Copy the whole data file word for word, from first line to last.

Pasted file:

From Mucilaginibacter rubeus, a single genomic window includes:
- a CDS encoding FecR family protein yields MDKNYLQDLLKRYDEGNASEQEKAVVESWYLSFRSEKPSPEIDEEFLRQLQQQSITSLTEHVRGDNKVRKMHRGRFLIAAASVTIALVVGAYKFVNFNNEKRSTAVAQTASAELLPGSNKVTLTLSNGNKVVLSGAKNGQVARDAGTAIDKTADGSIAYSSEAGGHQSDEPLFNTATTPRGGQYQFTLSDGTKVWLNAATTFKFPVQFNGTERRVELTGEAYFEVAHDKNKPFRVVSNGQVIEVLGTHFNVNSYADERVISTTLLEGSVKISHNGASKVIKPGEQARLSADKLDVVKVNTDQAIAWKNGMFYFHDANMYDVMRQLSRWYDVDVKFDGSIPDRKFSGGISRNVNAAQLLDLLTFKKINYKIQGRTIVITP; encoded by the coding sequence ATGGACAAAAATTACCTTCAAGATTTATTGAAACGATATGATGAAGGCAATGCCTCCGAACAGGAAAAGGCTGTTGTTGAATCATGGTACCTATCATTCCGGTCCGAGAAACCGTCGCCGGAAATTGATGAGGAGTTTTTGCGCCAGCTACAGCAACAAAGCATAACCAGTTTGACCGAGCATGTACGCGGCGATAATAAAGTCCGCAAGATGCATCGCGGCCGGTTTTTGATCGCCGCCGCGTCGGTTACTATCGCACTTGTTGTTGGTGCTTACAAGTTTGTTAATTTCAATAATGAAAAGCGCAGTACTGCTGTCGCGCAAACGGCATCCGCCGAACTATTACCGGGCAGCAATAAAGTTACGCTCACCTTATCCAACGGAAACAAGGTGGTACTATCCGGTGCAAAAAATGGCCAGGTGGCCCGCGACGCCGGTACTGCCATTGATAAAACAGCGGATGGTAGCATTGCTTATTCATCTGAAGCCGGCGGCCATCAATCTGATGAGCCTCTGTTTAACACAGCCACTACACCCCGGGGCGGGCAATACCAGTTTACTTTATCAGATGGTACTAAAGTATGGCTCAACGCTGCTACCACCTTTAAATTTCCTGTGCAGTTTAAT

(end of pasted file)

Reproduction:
From Mucilaginibacter rubeus, a single genomic window includes:
- a CDS encoding FecR family protein yields MDKNYLQDLLKRYDEGNASEQEKAVVESWYLSFRSEKPSPEIDEEFLRQLQQQSITSLTEHVRGDNKVRKMHRGRFLIAAASVTIALVVGAYKFVNFNNEKRSTAVAQTASAELLPGSNKVTLTLSNGNKVVLSGAKNGQVARDAGTAIDKTADGSIAYSSEAGGHQSDEPLFNTATTPRGGQYQFTLSDGTKVWLNAATTFKFPVQFNGTERRVELTGEAYFEVAHDKNKPFRVVSNGQVIEVLGTHFNVNSYADERVISTTLLEGSVKISHNGASKVIKPGEQARLSADKLDVVKVNTDQAIAWKNGMFYFHDANMYDVMRQLSRWYDVDVKFDGSIPDRKFSGGISRNVNAAQLLDLLTFKKINYKIQGRTIVITP; encoded by the coding sequence ATGGACAAAAATTACCTTCAAGATTTATTGAAACGATATGATGAAGGCAATGCCTCCGAACAGGAAAAGGCTGTTGTTGAATCATGGTACCTATCATTCCGGTCCGAGAAACCGTCGCCGGAAATTGATGAGGAGTTTTTGCGCCAGCTACAGCAACAAAGCATAACCAGTTTGACCGAGCATGTACGCGGCGATAATAAAGTCCGCAAGATGCATCGCGGCCGGTTTTTGATCGCCGCCGCGTCGGTTACTATCGCACTTGTTGTTGGTGCTTACAAGTTTGTTAATTTCAATAATGAAAAGCGCAGTACTGCTGTCGCGCAAACGGCATCCGCCGAACTATTACCGGGCAGCAATAAAGTTACGCTCACCTTATCCAACGGAAACAAGGTGGTACTATCCGGTGCAAAAAATGGCCAGGTGGCCCGCGACGCCGGTACTGCCATTGATAAAACAGCGGATGGTAGCATTGCTTATTCATCTGAAGCCGGCGGCCATCAATCTGATGAGCCTCTGTTTAACACAGCCACTACACCCCGGGGCGGGCAATACCAGTTTACTTTATCAGATGGTACTAAAGTATGGCTCAACGCTGCTACCACCTTTAAATTTCCTGTGCAGTTTAAT